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December 14, 2004

a big dinner on an ordinary day


Thursday, December 9

This must be the most sophisticated salad that I have ever made. Even though I rarely make cold green salad anyways.

This was the result of my attempt to reproduce the salad I had had in a French restaurant in Boulder called Brasserie Ten Ten. The salad was called Salade Parisian, or "(w)atercress and frisee salad tossed with Roquefort cheese, sliced fennel, caramelized walnuts, sliced asparagus, Burgundy poached pears, sundried figs and a lemon white truffle vinaigrette".

Now that I have cited the description of the salad from their menu, I have just realized that I didn't quite have an accurate memory of the dish. All I remembered about the salad was Roquefort, fennel, walnuts, Burgundy-poached pears, and dried figs on the greens. Asparagus was totally missing, and somehow, I got it into my head that there had been "caramelized onions and walnuts" instead of "caramelized walnuts". I did remember the walnuts had been caramelized, but I nevertheless thought there had been caramelized onions. Did I taste onion anyways? I am not sure... my taste memory is that reliable.

So, now I can't really call this salad a reproduction of the salad I had in the restaurant, but it is rather an inspiration, really. Above all, I gave a few changes to (what I remembered as) the original, by substituting Gorgonzola for Roquefort, poaching a pear in regular red wine (not Burgandy) and with a dash of ground nutmeg and clove, roasted walnuts sprinkled with brown sugar rather than caramelizing walnuts, and skipped fennel (I don't like anise-y herbs). I also used a totally different sort of dressing - the one I made in the summer, a recipe from Amanda Hesser's Mr. Latte: a food lover's courtship, with recipes (2003, W.W. Norton & Co.). And of course I made caramelized onions by patiently sauteing a large amount of sliced maui sweet onions.



When the assembled was assembled, it looked quite pretty, even if it was actually remotely similar to the original. I remembered that a balanced taste of the wine-poached pear slices, bittersweet walnuts, mellow Roquefort, and aromatic fig together fold in the well-dressed greens - and my version somewhat leaned toward a sweeter side, as the dressing was rather sweet because of the boiled down balsamic vinegar in it. I should probably have squeezed a wedge of lemon or something to balance it out. Gorgonzola tuned out to be a picante kind, and tasted a bit too strong in this salad. Overall, my salad might not have been exactly as sophisticated-tasting as I had wished, but it was a mellow salad that went well with the main dish.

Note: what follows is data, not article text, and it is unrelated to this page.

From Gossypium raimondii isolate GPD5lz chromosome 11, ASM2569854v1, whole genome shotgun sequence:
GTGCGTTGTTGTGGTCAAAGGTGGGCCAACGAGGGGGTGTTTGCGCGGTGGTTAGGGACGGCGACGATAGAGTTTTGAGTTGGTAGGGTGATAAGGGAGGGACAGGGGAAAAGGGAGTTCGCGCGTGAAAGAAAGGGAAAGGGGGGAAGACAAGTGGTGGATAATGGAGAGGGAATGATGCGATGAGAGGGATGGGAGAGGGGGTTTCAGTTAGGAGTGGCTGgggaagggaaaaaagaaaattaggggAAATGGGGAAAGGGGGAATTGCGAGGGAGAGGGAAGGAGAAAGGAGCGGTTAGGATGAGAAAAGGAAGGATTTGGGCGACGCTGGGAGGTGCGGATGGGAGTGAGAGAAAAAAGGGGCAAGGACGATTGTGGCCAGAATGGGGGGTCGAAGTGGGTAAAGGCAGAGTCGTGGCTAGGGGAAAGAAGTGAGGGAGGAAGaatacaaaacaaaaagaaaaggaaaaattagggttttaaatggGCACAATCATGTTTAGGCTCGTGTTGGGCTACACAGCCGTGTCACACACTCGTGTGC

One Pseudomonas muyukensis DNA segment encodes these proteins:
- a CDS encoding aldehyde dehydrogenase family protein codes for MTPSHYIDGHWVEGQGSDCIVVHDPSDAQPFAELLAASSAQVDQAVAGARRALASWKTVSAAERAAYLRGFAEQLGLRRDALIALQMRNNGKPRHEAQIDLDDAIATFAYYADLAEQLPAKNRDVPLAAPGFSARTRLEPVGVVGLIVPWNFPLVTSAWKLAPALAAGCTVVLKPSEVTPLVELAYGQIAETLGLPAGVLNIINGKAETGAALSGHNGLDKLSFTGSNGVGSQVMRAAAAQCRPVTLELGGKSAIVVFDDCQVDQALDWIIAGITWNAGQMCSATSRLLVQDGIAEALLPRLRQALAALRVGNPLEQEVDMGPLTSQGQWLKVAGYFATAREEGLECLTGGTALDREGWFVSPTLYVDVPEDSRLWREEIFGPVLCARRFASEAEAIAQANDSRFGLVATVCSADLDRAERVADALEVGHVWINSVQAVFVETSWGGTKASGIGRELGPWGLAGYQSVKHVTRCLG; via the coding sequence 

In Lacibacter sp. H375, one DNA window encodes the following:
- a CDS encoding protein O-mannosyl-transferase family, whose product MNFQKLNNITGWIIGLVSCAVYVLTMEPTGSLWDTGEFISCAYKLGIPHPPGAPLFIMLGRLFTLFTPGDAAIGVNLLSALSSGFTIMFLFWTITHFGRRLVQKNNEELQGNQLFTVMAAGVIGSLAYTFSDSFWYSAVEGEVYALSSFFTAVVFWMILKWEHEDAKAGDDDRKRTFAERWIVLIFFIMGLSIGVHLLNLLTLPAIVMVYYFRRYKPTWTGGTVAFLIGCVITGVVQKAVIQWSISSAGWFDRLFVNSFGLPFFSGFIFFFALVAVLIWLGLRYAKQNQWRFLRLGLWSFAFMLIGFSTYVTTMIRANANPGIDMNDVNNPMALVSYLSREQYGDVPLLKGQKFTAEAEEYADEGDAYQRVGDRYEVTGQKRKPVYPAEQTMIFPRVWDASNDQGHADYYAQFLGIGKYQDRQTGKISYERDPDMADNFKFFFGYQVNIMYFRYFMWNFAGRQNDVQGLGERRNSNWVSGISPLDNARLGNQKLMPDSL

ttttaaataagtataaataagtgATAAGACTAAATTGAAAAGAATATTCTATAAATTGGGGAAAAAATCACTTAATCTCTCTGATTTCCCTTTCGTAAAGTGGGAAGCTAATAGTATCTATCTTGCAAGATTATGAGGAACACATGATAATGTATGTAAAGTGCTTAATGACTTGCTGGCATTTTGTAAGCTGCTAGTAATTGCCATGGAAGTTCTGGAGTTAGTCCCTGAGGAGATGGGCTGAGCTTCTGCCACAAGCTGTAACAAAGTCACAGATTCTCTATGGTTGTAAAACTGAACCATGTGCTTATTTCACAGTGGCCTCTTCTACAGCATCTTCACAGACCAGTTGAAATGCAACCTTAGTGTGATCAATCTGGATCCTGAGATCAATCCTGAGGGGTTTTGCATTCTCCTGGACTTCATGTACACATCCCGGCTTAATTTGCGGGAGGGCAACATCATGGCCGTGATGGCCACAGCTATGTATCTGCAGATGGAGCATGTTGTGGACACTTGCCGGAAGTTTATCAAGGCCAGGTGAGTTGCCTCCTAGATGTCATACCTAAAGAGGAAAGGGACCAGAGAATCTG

The main dish that I made to pair with the salad was a chicken dish, based on a recipe called coquelets rotis longtemps au citron, au thym, a l'ail et au beurre, or slow-roasted baby chickens with citron, thyme, garlic, and butter. It was from Trish Deseine's Mes petits plats preferes (2002, Marabout), my reliable collection of easy-to-prepare French recipes. The name of the dish shows what it is, and that was it; I lightly browned some chicken and then roasted them with the peel and juice of half a lemon and a lime together with butter and thyme.



Did you notice something? I forgot to put garlic. Ugh. It was still a delicious, yet rather ordinary dish, for good or bad. It certainly got better the following day though, with the taste of citrons and the herb being more pronounced.

I rarely prepare three-course meals at home (or anywhere else, really), but this time I did fix dessert to follow the salad and chicken. I made ginger and pear madeleines, or more precisely, I baked them. I had made the batter several weeks before and kept it in the freezer, ready to bake in mini-muffin pans.

I had a recipe for ginger madeleines from a friend, and I had one soon-to-be-rotten ripe pear, so I decided to use the pear in the madeleines. I poached the pear in a little fresh ginger juice without added sugar and finished with Poire Williams, and then topped the madeleines which themselves had fresh ginger juice and chopped crystallized ginger.


The madeline batter froze beautifully, and all I did today was taking the pan out of the freezer, popped it in the oven, and baked them for slightly longer than specified in the recipe (I might have done it a bit too much, though). Ginger-infused pear went perfectly well with double-ginger madeleines. We loved them.


Oh it took me well half a day to prepare all this (what took me the most time was caramelizing onions, which wasn't even needed in the salad that I had tried to make) and it was all consumed in a tick....

5 comments:

Reid said...

Hi Chika,

I can see how the preparation of this meal took a long time. The end result is fantastic. I love how the salad looks and can just imagine the flavors. The combination must be wonderful. The chicken sounds great as I am a big fan of citrus. Dessert, I probably wouldn't be able to eat any after the rest of the food. Great job!

Estelle said...

Along with trying macaroons, you need to get a real madeleine mold in France!

Cat said...

such a classy salad! its very pretty, is the flower edible as well? :) mmmm flowers. yummy.

chika said...

Hi there,

Reid - oh sure you can, just wait for an hour or so and you'll always have a room for a tiny tea cake!

Estelle - I actually have a madeleine pan in Japan (along with a lot of other cake pans and baking equipemtn...) but have never brought it over here. I was thinking about buying silicone or glassfiber one, but I figured I wouldn't bake madeleines that often to get my money's worth from them :P

Cat - that wasn't edible, unfortunately... but it smelled lovely and sure made the plate look pretty!

chika said...

?equipemtn??

equipment! excuse me :P